My Unpredictable Love-Hate Relationship with Mark Z. Danielewski

House of Leaves was one of the most memorable reads I've experienced over the past fifteen years.

poster by Justin Fetters
I've been surprised hearing how many people in my online circles disliked it; viewed it as a husk of a book, like some coconut drained of its milk, devoid of depth, vacuous, second-rate writing dressed up in the glitz of precious experimentation to disguise the poor quality of its plot and prose.  The critics cited the over-the-top textual formatting that required the book be turned sideways or upside-down or sometimes reflected in a mirror in order to read it, among other "innovations" or what they'd more likely term "gimmicks," as rationale for their disdain.

When these criticisms laid out above are levied at Mark Z. Danielewski's follow up novel, Only Revolutions, I'd question the critic why exactly he or she were being so nice to what I'd describe as a maddeningly frustrating anomaly of a novel, a book so difficult to parse for pleasure it might as well be championed the 21st century's Finnegans Wake.  But some people loved it.  I happened to hate it, yet loved House of Leaves.

Learning this morning of Danielewski's forthcoming twenty-seven part serial-novel, The Familiar, to be published in 2014, and for which he's already been paid one million dollars (at least for its first ten installments), I absolutely cannot predict whether I'll love or hate it.  Had I learned this morning instead of the latest pending release from a William T. Vollmann or Denis Johnson or Joan Didion, predicting would be easy: I'd of course love them absolutely no questions asked!  Not so, the more mysterious and enigmatic Mark Z. Danielewski.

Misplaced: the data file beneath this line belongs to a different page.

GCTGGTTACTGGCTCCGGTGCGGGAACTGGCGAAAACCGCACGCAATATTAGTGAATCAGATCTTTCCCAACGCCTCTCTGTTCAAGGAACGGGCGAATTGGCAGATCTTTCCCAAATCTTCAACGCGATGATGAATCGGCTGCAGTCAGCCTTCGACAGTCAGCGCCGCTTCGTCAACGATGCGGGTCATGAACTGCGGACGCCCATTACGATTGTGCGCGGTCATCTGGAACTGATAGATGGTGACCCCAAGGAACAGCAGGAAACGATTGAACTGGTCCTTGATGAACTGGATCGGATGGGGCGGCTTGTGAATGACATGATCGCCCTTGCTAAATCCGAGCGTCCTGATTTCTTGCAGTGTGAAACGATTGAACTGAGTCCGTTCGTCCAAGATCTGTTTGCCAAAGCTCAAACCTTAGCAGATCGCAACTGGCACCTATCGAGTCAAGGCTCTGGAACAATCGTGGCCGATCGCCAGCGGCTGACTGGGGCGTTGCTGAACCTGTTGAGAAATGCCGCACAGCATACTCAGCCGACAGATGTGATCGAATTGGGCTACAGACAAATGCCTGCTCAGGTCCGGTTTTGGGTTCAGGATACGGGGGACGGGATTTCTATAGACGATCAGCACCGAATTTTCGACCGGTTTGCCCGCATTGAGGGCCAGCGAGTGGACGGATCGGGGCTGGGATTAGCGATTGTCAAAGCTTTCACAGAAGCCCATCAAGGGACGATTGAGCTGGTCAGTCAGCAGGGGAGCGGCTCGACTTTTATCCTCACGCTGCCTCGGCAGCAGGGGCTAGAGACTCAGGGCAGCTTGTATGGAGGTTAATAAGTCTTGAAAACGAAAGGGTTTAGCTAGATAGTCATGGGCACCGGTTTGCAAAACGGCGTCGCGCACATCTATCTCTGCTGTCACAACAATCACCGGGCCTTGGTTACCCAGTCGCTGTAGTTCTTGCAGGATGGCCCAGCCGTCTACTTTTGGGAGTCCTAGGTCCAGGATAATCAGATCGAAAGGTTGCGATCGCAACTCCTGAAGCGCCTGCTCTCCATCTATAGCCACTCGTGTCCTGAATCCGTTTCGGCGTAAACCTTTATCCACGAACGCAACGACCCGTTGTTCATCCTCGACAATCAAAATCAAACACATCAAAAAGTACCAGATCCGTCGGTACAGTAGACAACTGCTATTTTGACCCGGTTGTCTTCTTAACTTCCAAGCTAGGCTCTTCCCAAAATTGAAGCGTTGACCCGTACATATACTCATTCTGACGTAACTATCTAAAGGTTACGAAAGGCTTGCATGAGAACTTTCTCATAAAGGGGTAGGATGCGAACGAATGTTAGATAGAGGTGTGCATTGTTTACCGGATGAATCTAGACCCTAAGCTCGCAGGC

Love or hate his novels, I'm unwaveringly wowed by his unpredictability.

L.A. Times Jacket Copy Article on The Familiar


  1. I felt the way the critics you cite felt about House of Leaves. So much so, that I barely got any way at all into it before abandoning it. Couldn't even look at Only Revolutions when it came out. Now another book? Blech.

    I am so vanilla.

  2. Yeah but vanilla is good!

    I'm just a geek for odd textual formatting. Danielewski took what Raymond Federman and William H. Gass had done and completely blew the roof off the house so to speak. I suspect that w/out the gimmicks, reading most of the prose of House of Leaves straight, except for a section at the end of the novel that was noticeably amped up a notch and was just lush and hypnotic, would reveal a certain hollowness to his house that is hidden by the language labyrinths.


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